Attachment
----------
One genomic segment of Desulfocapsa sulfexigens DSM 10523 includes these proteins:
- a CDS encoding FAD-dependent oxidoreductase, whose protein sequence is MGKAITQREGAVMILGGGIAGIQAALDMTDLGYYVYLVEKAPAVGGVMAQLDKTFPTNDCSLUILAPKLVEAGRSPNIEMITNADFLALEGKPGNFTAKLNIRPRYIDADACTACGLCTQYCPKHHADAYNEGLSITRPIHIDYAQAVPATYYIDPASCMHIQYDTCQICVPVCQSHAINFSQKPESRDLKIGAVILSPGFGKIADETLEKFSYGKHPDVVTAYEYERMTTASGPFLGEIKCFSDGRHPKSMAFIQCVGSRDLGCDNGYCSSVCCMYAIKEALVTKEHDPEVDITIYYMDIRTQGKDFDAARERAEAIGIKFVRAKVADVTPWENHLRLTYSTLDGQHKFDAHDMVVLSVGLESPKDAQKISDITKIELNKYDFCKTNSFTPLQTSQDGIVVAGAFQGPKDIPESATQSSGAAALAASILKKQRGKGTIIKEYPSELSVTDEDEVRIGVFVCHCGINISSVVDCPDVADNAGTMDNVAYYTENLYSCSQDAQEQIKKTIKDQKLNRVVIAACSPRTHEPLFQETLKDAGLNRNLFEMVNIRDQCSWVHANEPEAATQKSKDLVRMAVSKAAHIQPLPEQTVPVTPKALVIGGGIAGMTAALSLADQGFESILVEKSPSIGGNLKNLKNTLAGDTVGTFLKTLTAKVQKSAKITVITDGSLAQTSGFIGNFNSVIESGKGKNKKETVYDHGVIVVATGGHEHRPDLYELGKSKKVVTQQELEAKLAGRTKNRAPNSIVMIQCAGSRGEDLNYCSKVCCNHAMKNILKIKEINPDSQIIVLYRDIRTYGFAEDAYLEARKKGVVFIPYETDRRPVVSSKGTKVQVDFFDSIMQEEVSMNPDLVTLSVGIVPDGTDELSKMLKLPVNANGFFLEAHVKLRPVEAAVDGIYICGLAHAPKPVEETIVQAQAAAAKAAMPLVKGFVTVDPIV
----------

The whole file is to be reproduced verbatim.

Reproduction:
One genomic segment of Desulfocapsa sulfexigens DSM 10523 includes these proteins:
- a CDS encoding FAD-dependent oxidoreductase, whose protein sequence is MGKAITQREGAVMILGGGIAGIQAALDMTDLGYYVYLVEKAPAVGGVMAQLDKTFPTNDCSLUILAPKLVEAGRSPNIEMITNADFLALEGKPGNFTAKLNIRPRYIDADACTACGLCTQYCPKHHADAYNEGLSITRPIHIDYAQAVPATYYIDPASCMHIQYDTCQICVPVCQSHAINFSQKPESRDLKIGAVILSPGFGKIADETLEKFSYGKHPDVVTAYEYERMTTASGPFLGEIKCFSDGRHPKSMAFIQCVGSRDLGCDNGYCSSVCCMYAIKEALVTKEHDPEVDITIYYMDIRTQGKDFDAARERAEAIGIKFVRAKVADVTPWENHLRLTYSTLDGQHKFDAHDMVVLSVGLESPKDAQKISDITKIELNKYDFCKTNSFTPLQTSQDGIVVAGAFQGPKDIPESATQSSGAAALAASILKKQRGKGTIIKEYPSELSVTDEDEVRIGVFVCHCGINISSVVDCPDVADNAGTMDNVAYYTENLYSCSQDAQEQIKKTIKDQKLNRVVIAACSPRTHEPLFQETLKDAGLNRNLFEMVNIRDQCSWVHANEPEAATQKSKDLVRMAVSKAAHIQPLPEQTVPVTPKALVIGGGIAGMTAALSLADQGFESILVEKSPSIGGNLKNLKNTLAGDTVGTFLKTLTAKVQKSAKITVITDGSLAQTSGFIGNFNSVIESGKGKNKKETVYDHGVIVVATGGHEHRPDLYELGKSKKVVTQQELEAKLAGRTKNRAPNSIVMIQCAGSRGEDLNYCSKVCCNHAMKNILKIKEINPDSQIIVLYRDIRTYGFAEDAYLEARKKGVVFIPYETDRRPVVSSKGTKVQVDFFDSIMQEEVSMNPDLVTLSVGIVPDGTDELSKMLKLPVNANGFFLEAHVKLRPVEAAVDGIYICGLAHAPKPVEETIVQAQAAAAKAAMPLVKGFVTVDPIV